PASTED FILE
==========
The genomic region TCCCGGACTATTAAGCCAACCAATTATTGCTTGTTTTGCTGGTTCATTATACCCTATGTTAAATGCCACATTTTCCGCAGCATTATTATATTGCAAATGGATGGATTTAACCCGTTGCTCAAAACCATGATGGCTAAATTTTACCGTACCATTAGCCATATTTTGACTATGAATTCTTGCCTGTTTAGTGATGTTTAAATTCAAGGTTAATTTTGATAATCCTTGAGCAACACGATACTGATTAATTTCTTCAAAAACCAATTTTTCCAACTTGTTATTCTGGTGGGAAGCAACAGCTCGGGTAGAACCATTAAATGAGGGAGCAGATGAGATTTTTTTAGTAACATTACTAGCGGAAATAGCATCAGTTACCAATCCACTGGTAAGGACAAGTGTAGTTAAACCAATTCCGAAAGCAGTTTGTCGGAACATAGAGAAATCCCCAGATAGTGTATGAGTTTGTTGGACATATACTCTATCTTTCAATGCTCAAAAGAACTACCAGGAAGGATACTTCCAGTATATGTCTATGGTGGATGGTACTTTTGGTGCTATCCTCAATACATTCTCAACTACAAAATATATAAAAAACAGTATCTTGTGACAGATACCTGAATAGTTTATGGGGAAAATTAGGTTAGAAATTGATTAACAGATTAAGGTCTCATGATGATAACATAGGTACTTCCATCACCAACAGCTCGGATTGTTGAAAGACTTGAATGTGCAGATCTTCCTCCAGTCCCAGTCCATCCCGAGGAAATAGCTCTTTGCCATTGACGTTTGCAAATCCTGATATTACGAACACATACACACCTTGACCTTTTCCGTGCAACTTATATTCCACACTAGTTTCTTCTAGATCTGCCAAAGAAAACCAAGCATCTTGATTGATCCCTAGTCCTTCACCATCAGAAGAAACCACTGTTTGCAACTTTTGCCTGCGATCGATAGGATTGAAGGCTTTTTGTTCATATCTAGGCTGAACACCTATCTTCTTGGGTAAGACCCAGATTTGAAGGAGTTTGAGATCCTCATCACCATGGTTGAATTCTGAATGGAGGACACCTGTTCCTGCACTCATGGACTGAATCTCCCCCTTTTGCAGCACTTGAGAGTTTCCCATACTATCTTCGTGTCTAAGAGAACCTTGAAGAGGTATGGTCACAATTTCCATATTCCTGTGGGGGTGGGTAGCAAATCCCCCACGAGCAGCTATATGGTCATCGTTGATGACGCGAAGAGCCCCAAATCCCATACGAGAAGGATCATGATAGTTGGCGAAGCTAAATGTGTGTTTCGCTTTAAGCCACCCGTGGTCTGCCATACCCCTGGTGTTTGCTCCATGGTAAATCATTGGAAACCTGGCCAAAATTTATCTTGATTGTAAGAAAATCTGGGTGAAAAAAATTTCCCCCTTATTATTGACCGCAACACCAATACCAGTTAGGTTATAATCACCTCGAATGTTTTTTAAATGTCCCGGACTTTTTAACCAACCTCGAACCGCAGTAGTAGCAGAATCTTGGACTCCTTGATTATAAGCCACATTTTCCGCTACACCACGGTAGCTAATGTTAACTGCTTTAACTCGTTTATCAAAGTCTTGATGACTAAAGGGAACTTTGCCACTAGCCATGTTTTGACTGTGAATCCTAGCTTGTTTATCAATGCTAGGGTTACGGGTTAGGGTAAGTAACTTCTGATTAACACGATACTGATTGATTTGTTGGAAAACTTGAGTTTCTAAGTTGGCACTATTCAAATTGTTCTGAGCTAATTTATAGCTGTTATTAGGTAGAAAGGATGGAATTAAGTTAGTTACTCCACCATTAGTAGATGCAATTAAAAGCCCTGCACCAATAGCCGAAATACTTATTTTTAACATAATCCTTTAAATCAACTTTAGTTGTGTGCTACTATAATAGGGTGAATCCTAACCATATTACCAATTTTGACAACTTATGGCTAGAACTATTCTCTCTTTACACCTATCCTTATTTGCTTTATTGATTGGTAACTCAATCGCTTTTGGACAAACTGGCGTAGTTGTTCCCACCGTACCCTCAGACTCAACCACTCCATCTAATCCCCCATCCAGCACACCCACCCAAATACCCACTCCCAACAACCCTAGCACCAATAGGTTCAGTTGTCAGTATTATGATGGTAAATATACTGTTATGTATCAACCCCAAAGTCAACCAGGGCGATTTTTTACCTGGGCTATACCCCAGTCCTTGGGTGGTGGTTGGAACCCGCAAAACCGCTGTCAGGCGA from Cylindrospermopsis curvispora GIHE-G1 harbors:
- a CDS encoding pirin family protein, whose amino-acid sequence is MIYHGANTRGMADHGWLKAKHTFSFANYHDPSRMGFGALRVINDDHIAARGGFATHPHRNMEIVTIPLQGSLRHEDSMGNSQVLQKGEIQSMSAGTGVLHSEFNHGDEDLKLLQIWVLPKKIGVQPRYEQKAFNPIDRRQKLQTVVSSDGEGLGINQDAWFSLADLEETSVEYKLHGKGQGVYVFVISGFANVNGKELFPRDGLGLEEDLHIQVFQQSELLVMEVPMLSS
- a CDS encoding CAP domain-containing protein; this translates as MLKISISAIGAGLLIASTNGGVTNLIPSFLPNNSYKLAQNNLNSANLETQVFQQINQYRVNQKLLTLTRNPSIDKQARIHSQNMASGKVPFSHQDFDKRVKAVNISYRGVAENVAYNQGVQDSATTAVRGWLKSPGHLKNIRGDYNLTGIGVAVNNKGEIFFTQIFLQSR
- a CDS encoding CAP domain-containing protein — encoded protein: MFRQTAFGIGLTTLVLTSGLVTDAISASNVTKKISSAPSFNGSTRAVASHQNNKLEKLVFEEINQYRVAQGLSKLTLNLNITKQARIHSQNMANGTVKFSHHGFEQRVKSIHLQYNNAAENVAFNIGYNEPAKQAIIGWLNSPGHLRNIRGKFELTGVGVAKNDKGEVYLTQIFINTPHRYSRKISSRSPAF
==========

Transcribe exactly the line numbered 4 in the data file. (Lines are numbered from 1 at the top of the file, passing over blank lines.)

- a CDS encoding CAP domain-containing protein — encoded protein: MFRQTAFGIGLTTLVLTSGLVTDAISASNVTKKISSAPSFNGSTRAVASHQNNKLEKLVFEEINQYRVAQGLSKLTLNLNITKQARIHSQNMANGTVKFSHHGFEQRVKSIHLQYNNAAENVAFNIGYNEPAKQAIIGWLNSPGHLRNIRGKFELTGVGVAKNDKGEVYLTQIFINTPHRYSRKISSRSPAF